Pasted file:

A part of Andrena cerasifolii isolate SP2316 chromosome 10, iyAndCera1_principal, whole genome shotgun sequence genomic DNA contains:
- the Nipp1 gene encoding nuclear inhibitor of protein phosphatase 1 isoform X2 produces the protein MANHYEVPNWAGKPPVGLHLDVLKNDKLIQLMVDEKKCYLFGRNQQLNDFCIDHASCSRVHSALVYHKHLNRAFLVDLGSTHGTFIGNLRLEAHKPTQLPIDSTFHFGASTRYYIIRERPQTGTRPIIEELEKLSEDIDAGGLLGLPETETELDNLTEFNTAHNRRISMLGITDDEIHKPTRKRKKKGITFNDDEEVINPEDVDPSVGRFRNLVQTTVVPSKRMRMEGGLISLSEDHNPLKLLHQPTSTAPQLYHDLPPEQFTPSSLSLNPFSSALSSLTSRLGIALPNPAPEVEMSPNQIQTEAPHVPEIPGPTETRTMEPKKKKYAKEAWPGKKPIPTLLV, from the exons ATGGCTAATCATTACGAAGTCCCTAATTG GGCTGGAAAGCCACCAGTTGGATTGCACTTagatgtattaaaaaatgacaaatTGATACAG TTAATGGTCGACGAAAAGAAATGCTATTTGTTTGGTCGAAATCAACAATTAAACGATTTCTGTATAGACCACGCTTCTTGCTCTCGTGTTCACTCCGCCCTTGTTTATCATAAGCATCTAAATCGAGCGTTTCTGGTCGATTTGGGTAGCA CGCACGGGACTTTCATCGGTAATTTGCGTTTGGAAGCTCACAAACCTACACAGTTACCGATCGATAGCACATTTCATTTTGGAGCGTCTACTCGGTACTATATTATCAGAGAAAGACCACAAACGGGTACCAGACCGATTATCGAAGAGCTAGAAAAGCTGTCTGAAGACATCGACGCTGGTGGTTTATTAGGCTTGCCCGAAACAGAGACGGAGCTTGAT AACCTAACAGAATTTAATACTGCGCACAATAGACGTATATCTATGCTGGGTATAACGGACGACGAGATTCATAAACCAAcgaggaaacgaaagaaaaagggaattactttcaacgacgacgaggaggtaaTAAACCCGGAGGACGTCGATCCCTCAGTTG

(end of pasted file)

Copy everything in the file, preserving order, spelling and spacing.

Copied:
A part of Andrena cerasifolii isolate SP2316 chromosome 10, iyAndCera1_principal, whole genome shotgun sequence genomic DNA contains:
- the Nipp1 gene encoding nuclear inhibitor of protein phosphatase 1 isoform X2 produces the protein MANHYEVPNWAGKPPVGLHLDVLKNDKLIQLMVDEKKCYLFGRNQQLNDFCIDHASCSRVHSALVYHKHLNRAFLVDLGSTHGTFIGNLRLEAHKPTQLPIDSTFHFGASTRYYIIRERPQTGTRPIIEELEKLSEDIDAGGLLGLPETETELDNLTEFNTAHNRRISMLGITDDEIHKPTRKRKKKGITFNDDEEVINPEDVDPSVGRFRNLVQTTVVPSKRMRMEGGLISLSEDHNPLKLLHQPTSTAPQLYHDLPPEQFTPSSLSLNPFSSALSSLTSRLGIALPNPAPEVEMSPNQIQTEAPHVPEIPGPTETRTMEPKKKKYAKEAWPGKKPIPTLLV, from the exons ATGGCTAATCATTACGAAGTCCCTAATTG GGCTGGAAAGCCACCAGTTGGATTGCACTTagatgtattaaaaaatgacaaatTGATACAG TTAATGGTCGACGAAAAGAAATGCTATTTGTTTGGTCGAAATCAACAATTAAACGATTTCTGTATAGACCACGCTTCTTGCTCTCGTGTTCACTCCGCCCTTGTTTATCATAAGCATCTAAATCGAGCGTTTCTGGTCGATTTGGGTAGCA CGCACGGGACTTTCATCGGTAATTTGCGTTTGGAAGCTCACAAACCTACACAGTTACCGATCGATAGCACATTTCATTTTGGAGCGTCTACTCGGTACTATATTATCAGAGAAAGACCACAAACGGGTACCAGACCGATTATCGAAGAGCTAGAAAAGCTGTCTGAAGACATCGACGCTGGTGGTTTATTAGGCTTGCCCGAAACAGAGACGGAGCTTGAT AACCTAACAGAATTTAATACTGCGCACAATAGACGTATATCTATGCTGGGTATAACGGACGACGAGATTCATAAACCAAcgaggaaacgaaagaaaaagggaattactttcaacgacgacgaggaggtaaTAAACCCGGAGGACGTCGATCCCTCAGTTG